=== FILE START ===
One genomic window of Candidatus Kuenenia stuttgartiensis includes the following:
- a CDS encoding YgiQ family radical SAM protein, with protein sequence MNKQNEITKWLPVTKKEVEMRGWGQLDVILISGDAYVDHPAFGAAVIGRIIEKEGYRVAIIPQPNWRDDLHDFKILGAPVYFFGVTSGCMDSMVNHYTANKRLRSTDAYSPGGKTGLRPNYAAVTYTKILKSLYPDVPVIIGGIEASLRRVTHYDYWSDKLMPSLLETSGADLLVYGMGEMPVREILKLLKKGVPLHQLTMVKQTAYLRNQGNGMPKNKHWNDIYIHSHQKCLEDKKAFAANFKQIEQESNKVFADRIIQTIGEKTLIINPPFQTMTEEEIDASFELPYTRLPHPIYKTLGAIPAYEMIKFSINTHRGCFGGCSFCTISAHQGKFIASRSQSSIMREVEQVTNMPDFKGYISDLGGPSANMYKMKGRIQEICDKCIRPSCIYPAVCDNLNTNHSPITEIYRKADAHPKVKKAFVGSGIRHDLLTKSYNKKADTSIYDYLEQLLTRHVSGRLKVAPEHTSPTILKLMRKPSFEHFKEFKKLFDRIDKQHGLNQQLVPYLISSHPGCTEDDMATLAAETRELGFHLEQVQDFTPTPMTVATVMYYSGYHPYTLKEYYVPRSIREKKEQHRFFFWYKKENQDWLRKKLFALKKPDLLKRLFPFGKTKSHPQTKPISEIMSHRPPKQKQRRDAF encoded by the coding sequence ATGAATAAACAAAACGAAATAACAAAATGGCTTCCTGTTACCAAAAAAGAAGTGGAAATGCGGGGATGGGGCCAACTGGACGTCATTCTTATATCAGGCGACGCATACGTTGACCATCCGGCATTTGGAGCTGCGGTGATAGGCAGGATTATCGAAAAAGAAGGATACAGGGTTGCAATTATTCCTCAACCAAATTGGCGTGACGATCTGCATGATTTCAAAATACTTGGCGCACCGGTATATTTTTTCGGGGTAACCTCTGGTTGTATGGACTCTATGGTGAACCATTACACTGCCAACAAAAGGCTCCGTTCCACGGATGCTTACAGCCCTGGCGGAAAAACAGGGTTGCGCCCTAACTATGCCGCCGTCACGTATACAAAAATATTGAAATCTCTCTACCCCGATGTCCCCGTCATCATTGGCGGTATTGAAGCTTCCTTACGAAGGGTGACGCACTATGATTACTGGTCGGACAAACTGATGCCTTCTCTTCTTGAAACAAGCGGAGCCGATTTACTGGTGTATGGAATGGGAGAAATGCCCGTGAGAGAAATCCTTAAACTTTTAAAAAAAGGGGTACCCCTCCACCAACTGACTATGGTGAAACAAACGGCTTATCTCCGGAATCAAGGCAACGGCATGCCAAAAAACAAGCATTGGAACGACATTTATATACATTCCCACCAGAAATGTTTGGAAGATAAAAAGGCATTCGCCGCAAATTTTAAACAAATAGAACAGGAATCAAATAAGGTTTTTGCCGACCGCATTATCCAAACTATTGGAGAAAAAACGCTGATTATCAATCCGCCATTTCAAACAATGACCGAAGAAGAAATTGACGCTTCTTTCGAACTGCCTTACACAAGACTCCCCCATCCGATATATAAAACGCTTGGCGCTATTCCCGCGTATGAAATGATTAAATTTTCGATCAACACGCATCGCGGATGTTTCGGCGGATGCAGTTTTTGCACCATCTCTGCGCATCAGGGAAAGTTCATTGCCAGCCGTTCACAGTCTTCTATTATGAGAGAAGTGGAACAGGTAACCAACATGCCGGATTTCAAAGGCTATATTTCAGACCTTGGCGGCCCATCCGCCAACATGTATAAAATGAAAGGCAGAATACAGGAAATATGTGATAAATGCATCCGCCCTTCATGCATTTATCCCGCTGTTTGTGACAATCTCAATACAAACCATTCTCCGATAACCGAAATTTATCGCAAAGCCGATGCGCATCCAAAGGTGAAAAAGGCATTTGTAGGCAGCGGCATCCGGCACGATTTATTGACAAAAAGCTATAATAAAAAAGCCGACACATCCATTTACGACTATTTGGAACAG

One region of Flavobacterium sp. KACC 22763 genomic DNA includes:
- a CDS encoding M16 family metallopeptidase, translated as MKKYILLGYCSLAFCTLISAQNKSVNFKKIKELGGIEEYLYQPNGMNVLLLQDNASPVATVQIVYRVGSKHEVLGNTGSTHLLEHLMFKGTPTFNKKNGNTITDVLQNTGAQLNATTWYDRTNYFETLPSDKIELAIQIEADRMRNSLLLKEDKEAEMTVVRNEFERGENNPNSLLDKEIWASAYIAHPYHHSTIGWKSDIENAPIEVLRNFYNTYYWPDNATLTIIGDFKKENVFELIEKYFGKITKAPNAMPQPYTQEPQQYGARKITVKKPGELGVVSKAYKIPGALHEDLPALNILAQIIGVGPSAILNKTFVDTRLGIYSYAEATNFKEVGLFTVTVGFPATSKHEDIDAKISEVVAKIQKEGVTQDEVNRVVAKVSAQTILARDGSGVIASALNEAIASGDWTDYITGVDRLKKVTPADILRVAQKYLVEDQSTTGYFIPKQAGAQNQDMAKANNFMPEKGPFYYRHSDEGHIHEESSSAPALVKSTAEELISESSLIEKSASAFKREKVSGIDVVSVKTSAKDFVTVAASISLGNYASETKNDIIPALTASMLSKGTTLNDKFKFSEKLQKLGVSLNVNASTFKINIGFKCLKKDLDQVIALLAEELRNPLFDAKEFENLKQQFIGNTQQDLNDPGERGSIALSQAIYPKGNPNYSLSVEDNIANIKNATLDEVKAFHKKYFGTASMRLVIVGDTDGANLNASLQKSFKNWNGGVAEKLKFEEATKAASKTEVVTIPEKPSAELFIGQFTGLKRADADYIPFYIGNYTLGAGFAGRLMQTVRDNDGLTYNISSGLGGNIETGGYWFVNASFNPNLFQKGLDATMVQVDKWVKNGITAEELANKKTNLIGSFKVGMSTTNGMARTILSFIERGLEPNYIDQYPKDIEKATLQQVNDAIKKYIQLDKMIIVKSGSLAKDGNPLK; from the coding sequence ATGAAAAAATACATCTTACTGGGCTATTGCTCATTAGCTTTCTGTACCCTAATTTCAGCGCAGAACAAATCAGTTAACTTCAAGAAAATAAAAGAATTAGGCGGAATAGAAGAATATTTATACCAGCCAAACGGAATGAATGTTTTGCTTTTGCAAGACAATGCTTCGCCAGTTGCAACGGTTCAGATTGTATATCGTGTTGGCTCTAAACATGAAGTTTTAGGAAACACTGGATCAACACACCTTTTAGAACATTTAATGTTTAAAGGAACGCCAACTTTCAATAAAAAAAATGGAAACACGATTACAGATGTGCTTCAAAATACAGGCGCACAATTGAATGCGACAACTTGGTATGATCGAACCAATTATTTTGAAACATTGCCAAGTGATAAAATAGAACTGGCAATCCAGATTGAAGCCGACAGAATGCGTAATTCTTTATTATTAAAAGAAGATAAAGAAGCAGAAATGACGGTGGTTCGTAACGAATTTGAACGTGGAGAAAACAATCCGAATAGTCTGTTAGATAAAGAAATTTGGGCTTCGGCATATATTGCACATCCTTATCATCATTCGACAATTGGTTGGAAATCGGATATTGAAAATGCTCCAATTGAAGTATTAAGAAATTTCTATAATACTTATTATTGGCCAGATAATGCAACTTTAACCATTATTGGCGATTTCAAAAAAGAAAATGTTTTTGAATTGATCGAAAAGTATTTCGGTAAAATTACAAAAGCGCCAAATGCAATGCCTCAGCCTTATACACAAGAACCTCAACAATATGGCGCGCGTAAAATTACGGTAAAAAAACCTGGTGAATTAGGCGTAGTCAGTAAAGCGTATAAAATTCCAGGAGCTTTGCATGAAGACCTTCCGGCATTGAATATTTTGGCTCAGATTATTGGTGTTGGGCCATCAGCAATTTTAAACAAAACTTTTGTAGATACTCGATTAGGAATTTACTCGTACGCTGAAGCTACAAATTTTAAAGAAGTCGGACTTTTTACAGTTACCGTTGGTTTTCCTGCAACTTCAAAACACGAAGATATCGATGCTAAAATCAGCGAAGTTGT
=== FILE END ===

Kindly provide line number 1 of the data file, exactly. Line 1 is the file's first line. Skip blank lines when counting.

One genomic window of Candidatus Kuenenia stuttgartiensis includes the following: